A Wisconsin judge on Friday ordered the state to purge more than 200,000 people from voter rolls because they may have moved, according to The Associated Press.

Ozaukee County Judge Paul Malloy sided with three voters represented by a conservative law firm in denying the request by attorneys for the state elections commission to have his decision put on hold.

The decision means the state has to remove approximately 234,000 people from its voter rolls before the 2020 election, though the decision is expected to be appealed.

“I can’t tell them how to do that, they’re going to have to figure that out,” Malloy said, according to the AP.

The lawsuit argues that the state elections commission should have immediately deactivated any of the voters who didn’t respond to a mailing in October within 30 days, which would flag them as having potentially moved.

The Associated Press reports that the ruling comes at an early point in the case and could make its way up to the Wisconsin Supreme Court.

The case is being closely watched by both sides as Wisconsin is shaping up to be a crucial state in deciding the 2020 presidential election, as President TrumpDonald John TrumpSenate gears up for battle over witnesses in impeachment trial Vulnerable Democrats tout legislative wins, not impeachment Trump appears to set personal record for tweets in a day MORE carried it by fewer than 23,000 votes in 2016.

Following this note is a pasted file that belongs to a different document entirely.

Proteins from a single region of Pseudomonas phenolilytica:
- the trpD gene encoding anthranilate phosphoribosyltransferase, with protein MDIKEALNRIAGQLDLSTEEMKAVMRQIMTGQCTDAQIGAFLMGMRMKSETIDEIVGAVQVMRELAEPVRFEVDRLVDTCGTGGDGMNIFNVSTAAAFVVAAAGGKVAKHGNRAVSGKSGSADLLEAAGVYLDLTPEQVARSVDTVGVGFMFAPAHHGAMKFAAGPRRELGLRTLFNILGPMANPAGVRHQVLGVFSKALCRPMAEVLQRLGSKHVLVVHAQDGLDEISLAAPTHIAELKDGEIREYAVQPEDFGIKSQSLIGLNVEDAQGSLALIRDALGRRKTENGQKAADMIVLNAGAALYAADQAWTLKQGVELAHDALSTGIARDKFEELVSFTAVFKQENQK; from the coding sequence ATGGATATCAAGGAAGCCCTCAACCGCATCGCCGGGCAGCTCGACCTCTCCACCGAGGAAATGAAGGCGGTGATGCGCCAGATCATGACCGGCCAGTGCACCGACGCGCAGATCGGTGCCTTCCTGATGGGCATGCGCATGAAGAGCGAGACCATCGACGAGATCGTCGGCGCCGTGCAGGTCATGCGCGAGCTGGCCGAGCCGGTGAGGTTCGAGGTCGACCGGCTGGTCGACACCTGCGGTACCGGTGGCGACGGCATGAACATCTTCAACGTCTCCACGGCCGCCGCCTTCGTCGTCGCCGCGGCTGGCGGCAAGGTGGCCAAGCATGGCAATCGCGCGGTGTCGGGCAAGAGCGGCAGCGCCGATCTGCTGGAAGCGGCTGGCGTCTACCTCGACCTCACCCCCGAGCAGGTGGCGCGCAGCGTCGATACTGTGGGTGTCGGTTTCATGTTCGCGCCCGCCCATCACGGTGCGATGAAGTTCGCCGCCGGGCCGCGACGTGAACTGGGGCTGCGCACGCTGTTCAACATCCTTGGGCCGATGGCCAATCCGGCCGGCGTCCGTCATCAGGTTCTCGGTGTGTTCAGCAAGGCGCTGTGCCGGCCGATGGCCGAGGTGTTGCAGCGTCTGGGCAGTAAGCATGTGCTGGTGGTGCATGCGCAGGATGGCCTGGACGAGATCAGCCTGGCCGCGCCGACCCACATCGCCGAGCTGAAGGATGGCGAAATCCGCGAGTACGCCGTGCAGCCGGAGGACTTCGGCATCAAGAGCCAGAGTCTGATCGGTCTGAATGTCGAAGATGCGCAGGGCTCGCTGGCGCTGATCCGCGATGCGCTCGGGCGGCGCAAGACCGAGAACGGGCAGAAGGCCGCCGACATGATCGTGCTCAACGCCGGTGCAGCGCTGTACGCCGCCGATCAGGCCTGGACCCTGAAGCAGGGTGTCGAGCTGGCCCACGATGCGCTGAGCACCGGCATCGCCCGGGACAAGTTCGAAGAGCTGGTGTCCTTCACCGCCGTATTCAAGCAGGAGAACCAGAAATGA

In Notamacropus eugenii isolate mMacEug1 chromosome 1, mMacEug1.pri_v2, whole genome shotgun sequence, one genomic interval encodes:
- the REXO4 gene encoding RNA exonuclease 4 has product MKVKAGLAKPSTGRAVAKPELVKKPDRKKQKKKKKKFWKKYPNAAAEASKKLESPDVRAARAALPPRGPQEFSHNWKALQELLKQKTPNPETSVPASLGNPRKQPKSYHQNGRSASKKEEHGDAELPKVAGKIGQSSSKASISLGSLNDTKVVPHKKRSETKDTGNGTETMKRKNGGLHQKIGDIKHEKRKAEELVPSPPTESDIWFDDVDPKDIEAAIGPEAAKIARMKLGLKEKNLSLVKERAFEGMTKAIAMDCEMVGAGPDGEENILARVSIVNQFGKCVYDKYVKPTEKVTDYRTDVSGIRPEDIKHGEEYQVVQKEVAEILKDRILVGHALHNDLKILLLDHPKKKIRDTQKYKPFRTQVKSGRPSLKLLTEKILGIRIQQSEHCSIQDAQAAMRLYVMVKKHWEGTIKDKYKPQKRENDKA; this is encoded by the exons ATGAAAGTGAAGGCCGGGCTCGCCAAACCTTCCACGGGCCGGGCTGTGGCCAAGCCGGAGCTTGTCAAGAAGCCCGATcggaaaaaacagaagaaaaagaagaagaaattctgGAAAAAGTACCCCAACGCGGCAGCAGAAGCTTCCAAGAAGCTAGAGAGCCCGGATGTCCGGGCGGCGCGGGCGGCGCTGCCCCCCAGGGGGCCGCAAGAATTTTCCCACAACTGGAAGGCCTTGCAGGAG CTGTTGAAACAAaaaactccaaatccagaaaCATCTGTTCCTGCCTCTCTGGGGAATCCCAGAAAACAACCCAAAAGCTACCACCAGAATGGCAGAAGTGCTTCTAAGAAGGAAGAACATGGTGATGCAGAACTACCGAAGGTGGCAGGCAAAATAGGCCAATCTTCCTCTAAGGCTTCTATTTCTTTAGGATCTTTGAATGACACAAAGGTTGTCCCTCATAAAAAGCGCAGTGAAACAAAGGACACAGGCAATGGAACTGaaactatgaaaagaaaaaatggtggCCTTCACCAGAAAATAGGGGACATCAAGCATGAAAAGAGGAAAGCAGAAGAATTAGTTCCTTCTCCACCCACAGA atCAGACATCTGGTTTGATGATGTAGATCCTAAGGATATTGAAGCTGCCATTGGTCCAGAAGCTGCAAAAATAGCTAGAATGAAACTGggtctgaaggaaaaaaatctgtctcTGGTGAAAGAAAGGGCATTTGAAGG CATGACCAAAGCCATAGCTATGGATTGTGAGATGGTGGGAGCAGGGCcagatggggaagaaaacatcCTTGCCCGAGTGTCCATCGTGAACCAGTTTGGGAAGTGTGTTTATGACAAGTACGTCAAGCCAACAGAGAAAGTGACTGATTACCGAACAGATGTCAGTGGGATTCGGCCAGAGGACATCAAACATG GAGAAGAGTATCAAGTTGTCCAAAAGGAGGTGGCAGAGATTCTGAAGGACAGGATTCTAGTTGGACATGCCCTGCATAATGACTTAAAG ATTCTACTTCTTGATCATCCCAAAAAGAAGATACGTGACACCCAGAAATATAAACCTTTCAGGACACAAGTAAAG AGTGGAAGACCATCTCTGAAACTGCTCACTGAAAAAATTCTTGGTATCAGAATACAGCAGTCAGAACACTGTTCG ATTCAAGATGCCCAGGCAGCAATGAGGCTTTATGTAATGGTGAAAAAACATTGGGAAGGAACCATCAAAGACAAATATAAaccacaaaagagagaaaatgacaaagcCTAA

Liberals are concerned that voters who could be purged are more likely to be Democrats due to the fact that 55 percent of the letters sent to voters went to municipalities where Democratic candidate Hillary ClintonHillary Diane Rodham ClintonBiden hires Clinton, O’Rourke alum as campaign’s digital director Trump neck and neck with top 2020 Democrats in Wisconsin: poll Clinton tweets impeachment website, encourages voters to ‘see the evidence for themselves’ MORE outpolled Trump in 2016.

Meanwhile, Republicans argue that allowing voters who may have moved out of the state to remain on the rolls could increase the risk of voter fraud.

Gov. Tony Evers (D) decried the ruling in a post on Twitter, pointing to close margins for his victory in 2018.

“I won the race for governor by less than 30,000 votes,” Evers tweeted. “This move pushed by Republicans to remove 200,000 Wisconsinites from the voter rolls is just another attempt at overriding the will of the people and stifling the democratic process.”

The elections commission, which consists of three Democrats and three Republicans, issued a statement following the ruling, according to the AP.

“We will be analyzing the judge’s oral decision and consulting with the six members of the Wisconsin Elections Commission on next steps,” a spokesperson told the news outlet. “A written order has not been issued yet.”

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